Why I’m visiting the Best Fantasy World: Middle Earth

By the time you’re reading this, I’ll be sat at the airport waiting to board a plane to New Zealand – well technically to Dubai, then Sydney, then New Zealand! It’ll be the furthest I’ve ever been from home and the first time I’ve ever flown on my own. And it’ll be a hell of an adventure. Touring both the North and South islands my friend, Flora, and I will be visiting places like the Waitomo Caves, Abel Tasman, and more importantly the Tongariro National Park, which holds Mount Ngauruhoe, or Mount Doom!

To me, no fantasy world comes close to that of Middle Earth, which is why I’m so excited to be able to visit its real-world setting. So I thought I’d talk a little about why I think this it is the best fantasy world!

Image result for Mount doom

Firstly, Middle Earth is ridiculously complex and detailed, it’s hard to believe that a single man managed to create such a vivid landscape. As a language and linguistic nerd, I especially find the languages incredibly interesting and telling of the historical and social world of Middle Earth. Tolkien was a linguist himself – writing one of my favourite non-fiction books A Secret Vice all about constructed-languages and mythology creation.

His linguistic work in Lord of the Rings was colossal, to say the least.  Tolkien created 15 art-languages, two of which – Quenya and Sindarin – possess enough grammar, vocabulary, and even dialects to be classified as usable languages.  In addition, these languages said so much about the cultures of various communities within Middle Earth; for example, Quenya was held in the same esteem as Latin was within Europe throughout the Middle Ages, so the Elvish speakers of it were seen as educated and all-powerful. I mean, how cool is that?!

Moreover, Lord of the Rings is the quintessential high-fantasy story. The story and the world in which it’s set were genre-defining, Tolkien took from Arthurian legends and Greek epics and made something new whilst rooting it in traditional fantastical elements. I think this is why, despite its slow burn narrative, the books and films are so accessible.

Add to that the fact that the story itself is based around very human themes such as death, friendship, and nature vs technology – the latter being one of my favourites since it introduces to Treebeard and the other Ents. All of this provides Middle Earth with a rich lore that makes the world feel so luscious.

The whole world that Tolkien created feels familiar, being loosely based on an older version of our own, and yet alien. Even within Middle Earth itself, the regions have their own distinct features whilst all fitting into one another naturally.  The history and topographical features of places such as Khazad-dûm or Mirkwood (previously known as Greenwood the Great) were thought out and executed with such care, it’s amazing to think that Middle Earth is only a part of Tolkien’s larger world, Arda, which in turn is only one part of his cosmos. That’s right, cosmos!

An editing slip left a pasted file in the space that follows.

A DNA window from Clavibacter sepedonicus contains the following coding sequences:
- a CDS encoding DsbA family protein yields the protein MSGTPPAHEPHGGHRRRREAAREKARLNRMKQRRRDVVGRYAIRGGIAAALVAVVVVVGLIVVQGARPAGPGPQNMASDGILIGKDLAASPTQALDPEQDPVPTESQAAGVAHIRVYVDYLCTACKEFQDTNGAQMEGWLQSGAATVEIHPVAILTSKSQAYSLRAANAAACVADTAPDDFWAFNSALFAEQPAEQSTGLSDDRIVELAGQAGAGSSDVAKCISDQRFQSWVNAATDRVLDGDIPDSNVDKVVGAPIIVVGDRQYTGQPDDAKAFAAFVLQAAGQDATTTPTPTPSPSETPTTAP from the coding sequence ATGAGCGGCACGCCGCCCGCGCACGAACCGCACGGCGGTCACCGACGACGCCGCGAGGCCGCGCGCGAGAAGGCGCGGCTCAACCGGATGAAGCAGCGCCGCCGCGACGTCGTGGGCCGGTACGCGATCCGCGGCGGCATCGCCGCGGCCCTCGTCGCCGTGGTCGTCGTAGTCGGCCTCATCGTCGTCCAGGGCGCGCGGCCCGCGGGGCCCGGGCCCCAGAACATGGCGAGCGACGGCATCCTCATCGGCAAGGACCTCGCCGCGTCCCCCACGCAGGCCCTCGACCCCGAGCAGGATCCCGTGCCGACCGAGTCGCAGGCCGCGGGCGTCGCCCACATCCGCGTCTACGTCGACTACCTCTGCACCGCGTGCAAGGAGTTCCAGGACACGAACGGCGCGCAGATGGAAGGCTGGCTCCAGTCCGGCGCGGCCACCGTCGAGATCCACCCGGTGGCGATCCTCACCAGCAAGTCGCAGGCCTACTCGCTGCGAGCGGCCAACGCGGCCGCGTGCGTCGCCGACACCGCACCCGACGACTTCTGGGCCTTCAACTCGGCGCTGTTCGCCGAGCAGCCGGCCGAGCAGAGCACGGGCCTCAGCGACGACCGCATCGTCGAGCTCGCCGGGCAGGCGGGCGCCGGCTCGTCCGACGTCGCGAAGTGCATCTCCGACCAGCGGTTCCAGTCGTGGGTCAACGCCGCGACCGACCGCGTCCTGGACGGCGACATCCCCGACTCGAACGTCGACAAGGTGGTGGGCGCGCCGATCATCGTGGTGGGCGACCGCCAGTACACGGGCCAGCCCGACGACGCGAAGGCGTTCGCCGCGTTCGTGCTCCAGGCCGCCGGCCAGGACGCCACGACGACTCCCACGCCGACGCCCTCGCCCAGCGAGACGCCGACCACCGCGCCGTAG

Image result for Lord of the Rings

Still, the chief reason Middle Earth is the best fantasy world in my book is that you can go visit it and sink into a totally different world. Now hear me out! Harry Potter’s Wizarding World is one of the best fantasy worlds but since it’s grounded in our reality, our present world, you can only sink yourself in it so far; visiting London or visiting Alnwick Castle isn’t too different from a National Trust day out (although that still sounds wonderful!).

Then there’s the Star Wars Universe, a.k.a space, which is another one of the best fantasy worlds out there, with more than 50 million inhabited systems. Unlike the Wizarding World, Star Wars is certainly nothing like our own world. However, the problem here is that it would be pretty difficult to visit space and the movie locations are all so scattered, you’d have to book an around-the-world ticket to cross them all off your list. And then you have Middle Earth; a world that is far from our own but whose locations are relatively self-contained and immersive! This won’t necessarily be the case for Kiwis who can call Middle Earth their home, but to me, New Zealand is Middle Earth and even if that’s kind of cheating in terms of why I think Middle Earth is the best fantasy world, it’s still true!

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I’ll be posting some brief updates of my adventures whilst I’m away, so keep your eyes open for those, but otherwise let’s remember that “not all who wander are lost”, although I’m sure I’ll lose my way more than once!

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Images © Backpack diary, New Line Cinema 


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